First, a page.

oDR: Opinion

Ukrainian journalist: ‘We cannot choose when we die, but we can choose how’

The only pity is that now we must spend all our energy and resources on opposing Russia instead of improving Ukraine, writes Serhiy Guz

Serhiy Guz
24 February 2022, 10.42am
The State Border Guard Service in the Kyiv region was this morning shelled
Ukraine’s Ministry of Internal Affairs/Twitter

Russian forces have attacked Ukraine following months of diplomatic tension between the two countries and the West.

The Kremlin has decided it needs to keep Ukraine in its orbit, while Ukraine has opted for self-determination.

Ukrainian journalist Serhiy Guz last night shared his thoughts on Russia’s threats to Ukraine, in response to a request from Lithuania Tribune journalist Ruslanas Iržikevičius.

openDemocracy here republishes the letter by Guz, an experienced reporter, writing from the city of Kam’yanske on the Dnipro river.

Thank you for your words of encouragement. To be honest, I am very sad at the moment.

Sadly, the Russian people never got the chance to change their history and their place in history. Sadly, Putin’s ambition took the upper hand over common sense. It is sad that, instead of friendship with Russia, we will have to go to war with them.

I am a very peaceful person – almost a pacifist, in a sense. During all my journalistic career, I have always advocated defending human rights, defending the weaker, and even defending those Russians who have been held hostage by Putin.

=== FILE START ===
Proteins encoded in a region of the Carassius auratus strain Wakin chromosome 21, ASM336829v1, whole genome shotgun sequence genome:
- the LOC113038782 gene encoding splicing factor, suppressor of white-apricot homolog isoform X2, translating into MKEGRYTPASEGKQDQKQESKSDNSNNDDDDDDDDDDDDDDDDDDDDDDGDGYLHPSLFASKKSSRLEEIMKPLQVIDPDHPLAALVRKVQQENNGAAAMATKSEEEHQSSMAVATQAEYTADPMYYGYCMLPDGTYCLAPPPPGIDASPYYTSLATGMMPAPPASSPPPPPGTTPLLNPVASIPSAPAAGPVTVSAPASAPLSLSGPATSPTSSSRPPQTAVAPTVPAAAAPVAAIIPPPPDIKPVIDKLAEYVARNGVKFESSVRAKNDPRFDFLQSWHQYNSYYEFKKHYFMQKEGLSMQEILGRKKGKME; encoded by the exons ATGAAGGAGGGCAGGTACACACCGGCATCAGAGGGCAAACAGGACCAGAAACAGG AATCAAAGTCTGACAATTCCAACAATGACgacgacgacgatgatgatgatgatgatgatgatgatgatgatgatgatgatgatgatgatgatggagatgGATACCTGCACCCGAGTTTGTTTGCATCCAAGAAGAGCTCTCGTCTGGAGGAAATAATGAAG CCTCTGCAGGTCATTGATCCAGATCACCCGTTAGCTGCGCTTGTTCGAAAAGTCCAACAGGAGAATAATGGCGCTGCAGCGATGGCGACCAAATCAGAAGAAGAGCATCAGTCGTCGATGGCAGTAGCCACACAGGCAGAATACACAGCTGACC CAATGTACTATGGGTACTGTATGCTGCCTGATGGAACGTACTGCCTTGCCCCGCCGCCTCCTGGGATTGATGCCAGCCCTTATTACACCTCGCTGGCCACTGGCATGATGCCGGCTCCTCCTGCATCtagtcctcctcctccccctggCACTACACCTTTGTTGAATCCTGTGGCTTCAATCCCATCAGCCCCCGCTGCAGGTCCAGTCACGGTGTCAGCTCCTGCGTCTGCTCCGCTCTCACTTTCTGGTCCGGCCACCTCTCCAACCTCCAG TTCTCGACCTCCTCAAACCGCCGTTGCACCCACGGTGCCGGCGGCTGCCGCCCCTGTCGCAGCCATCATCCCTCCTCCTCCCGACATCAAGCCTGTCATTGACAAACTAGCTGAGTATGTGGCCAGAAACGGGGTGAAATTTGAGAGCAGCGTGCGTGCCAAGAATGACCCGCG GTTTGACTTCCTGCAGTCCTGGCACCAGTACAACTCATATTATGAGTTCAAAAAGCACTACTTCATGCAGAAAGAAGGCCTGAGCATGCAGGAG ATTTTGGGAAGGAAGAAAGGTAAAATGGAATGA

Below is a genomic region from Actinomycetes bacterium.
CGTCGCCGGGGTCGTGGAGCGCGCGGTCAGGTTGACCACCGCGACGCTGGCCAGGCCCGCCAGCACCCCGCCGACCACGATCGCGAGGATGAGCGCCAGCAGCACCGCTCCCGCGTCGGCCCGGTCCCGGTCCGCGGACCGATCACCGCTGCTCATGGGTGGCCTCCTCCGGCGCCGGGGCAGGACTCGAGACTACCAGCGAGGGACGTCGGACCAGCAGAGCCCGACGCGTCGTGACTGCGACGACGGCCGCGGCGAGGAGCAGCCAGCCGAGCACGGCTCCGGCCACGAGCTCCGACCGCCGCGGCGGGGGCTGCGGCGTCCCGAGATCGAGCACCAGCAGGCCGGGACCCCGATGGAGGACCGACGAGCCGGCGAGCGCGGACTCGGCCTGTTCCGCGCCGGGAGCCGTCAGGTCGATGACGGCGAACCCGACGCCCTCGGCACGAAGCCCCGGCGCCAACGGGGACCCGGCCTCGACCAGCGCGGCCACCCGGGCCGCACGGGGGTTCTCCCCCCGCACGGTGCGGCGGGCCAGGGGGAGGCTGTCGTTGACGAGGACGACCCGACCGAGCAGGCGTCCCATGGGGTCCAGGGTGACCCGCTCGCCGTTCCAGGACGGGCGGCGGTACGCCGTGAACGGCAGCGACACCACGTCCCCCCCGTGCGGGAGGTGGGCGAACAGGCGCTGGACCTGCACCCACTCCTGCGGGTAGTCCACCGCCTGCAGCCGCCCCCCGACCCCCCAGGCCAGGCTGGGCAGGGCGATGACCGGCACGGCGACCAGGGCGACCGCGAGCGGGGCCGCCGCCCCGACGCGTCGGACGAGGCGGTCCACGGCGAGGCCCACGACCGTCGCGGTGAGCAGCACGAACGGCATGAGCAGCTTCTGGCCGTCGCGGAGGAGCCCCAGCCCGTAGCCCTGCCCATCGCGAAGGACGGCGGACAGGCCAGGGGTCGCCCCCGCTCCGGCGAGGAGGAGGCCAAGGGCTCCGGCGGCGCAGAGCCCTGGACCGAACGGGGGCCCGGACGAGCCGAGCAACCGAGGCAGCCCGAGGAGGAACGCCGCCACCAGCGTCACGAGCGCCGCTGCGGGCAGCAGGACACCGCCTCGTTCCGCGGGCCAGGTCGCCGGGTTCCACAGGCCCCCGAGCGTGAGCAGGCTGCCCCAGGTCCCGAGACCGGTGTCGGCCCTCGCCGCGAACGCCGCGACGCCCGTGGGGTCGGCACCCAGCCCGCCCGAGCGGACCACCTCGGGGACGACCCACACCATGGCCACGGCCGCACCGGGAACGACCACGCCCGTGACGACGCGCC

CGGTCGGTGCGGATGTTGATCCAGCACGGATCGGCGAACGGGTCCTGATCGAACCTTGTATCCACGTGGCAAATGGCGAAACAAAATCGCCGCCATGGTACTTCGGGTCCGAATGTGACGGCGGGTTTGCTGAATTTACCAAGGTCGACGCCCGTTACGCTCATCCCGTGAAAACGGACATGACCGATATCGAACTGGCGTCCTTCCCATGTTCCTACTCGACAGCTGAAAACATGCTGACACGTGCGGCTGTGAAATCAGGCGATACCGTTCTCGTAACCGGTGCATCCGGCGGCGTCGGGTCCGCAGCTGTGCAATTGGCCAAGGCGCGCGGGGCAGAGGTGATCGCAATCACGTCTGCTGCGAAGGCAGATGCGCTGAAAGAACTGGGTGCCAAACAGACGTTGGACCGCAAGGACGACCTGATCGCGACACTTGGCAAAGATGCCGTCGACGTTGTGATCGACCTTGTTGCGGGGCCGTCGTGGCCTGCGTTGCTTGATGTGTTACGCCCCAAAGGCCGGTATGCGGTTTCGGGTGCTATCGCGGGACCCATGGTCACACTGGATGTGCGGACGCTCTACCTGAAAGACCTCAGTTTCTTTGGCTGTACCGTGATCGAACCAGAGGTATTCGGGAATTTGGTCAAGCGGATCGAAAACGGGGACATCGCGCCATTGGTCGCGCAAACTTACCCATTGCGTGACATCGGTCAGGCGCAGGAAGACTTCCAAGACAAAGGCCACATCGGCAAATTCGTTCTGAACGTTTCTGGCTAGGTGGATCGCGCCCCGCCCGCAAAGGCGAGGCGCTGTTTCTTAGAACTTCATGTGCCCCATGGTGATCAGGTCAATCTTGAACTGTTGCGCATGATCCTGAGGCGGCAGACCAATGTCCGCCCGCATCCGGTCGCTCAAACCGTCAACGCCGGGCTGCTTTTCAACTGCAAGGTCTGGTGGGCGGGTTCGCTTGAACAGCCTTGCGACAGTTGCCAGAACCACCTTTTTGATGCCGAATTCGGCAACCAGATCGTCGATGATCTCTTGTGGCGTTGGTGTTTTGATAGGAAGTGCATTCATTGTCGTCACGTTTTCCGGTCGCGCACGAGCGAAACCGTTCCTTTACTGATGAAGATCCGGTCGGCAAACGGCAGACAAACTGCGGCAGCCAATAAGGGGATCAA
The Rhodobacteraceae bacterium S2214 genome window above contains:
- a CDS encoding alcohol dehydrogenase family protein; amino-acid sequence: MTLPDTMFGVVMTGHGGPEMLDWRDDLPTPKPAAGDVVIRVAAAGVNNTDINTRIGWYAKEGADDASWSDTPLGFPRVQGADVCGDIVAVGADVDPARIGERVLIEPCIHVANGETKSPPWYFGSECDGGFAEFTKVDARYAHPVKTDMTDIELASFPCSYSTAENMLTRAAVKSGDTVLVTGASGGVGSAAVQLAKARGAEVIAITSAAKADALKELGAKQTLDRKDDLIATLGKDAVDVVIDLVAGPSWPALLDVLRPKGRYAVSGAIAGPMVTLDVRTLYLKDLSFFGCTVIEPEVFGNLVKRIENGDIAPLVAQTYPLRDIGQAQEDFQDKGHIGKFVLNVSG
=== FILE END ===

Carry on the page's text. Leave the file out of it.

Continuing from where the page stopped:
And now I am even more saddened that many good, talented Russians will find themselves defenceless in the face of the shaft of retaliatory sanctions the world community will heap on their shoulders. But there is nothing I can do for them now.

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We have discussed the situation at home, and as one of the greats said: “We cannot choose when we die, but we can choose how we die.” I am sure that if we have to fight to the death, we will.

The only pity is that now we have to spend all our energy and resources on opposing Putin and his aggression instead of reforming our economy, improving the social welfare of Ukrainians and other vital goals. But we have no other choice.

And it’s also nice to see that most Ukrainians around here aren’t panicking. It gives me hope that Putin will not break us so easily, especially when we have such friends around us ready to help us. Thank you very much! Regards, Serhiy.

This story was originally posted on the Lithuania Tribune.

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